A GIS and Remote Sensing Assessment of the Snow Leopard (Panthera uncia) Potential Range and Habitat Connectivity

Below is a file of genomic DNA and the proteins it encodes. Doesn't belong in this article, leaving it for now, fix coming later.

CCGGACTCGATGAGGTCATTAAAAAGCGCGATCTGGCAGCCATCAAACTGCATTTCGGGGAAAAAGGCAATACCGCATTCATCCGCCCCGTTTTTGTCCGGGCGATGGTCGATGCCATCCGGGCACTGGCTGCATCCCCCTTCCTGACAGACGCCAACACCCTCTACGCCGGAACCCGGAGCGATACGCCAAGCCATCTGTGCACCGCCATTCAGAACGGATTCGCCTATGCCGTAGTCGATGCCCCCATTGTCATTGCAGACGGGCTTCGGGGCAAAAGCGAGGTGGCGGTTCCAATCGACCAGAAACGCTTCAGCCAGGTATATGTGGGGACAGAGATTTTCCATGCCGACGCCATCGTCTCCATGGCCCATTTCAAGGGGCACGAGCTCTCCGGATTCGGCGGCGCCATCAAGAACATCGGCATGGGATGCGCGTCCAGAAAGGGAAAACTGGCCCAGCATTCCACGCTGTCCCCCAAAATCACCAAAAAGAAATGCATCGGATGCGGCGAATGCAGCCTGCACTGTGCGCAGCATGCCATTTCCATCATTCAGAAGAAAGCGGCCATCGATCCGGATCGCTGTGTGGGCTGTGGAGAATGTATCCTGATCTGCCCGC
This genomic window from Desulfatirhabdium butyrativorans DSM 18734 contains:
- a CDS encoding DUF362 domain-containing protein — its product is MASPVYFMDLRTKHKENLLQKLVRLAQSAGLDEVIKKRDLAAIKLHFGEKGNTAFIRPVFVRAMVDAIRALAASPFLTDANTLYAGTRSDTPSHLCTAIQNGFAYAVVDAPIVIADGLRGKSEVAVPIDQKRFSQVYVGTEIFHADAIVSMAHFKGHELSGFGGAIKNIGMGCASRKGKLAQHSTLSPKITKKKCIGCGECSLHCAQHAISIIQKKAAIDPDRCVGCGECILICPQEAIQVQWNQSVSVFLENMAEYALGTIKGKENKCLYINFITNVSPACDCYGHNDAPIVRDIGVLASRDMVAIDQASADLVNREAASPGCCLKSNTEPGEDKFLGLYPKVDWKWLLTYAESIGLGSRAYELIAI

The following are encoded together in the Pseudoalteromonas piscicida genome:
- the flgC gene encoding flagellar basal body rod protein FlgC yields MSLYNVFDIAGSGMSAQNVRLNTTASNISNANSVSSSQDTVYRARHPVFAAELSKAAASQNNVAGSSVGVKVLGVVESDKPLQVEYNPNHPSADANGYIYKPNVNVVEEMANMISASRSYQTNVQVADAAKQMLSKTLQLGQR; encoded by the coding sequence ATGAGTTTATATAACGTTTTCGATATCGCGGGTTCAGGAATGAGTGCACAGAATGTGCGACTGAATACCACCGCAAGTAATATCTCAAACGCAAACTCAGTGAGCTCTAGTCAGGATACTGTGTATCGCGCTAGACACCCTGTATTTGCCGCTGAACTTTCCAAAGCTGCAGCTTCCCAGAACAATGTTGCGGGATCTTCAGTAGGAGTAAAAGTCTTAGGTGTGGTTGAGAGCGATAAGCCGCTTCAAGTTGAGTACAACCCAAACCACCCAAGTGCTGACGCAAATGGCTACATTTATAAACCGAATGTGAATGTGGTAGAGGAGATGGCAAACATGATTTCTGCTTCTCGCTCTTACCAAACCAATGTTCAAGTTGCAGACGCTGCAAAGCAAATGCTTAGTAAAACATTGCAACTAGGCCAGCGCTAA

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The snow leopard habitat lies within mountain ranges at high altitudes along steep, rugged terrain broken off by cliffs and ridges. Thus, researchers struggle to collect current data and accurate estimations of their global population are unknown. In order to help overcome these spatial analysis limitations, maximum entropy modelling (Maxent) was used to produce snow leopard potential habitat and Circuitscape was used to analyse habitat connectivity. Remote sensing data from the Moderate Resolution Imaging Spectroradiometer (MODIS) allows for the assessment of snow cover and vegetation activity using the Normalized Difference Vegetation Index (NDVI). Alterations in snow cover and vegetation extent can correspond with climate change due to their sensitivity to temperature fluctuations. The Shuttle Radar Topographic Mission (SRTM) satellite sensor observes digital elevation models (DEM) of the study area, which validates snow leopards favouring high altitudes. Bioclimatic variables (Bioclim) analysed the variability of climate across the study area. A principal component analysis (PCA) was used on the 19 Bioclim variables in order to reduce autocorrelation and explain variation, where PCA band 1, band 2, and band 3 were selected as input variables. Maxent illustrated expected regions of potential habitat. Circuitscape depicted core habitat areas and then implemented the electric circuit theory to assess areas with high current flow, or high species movement.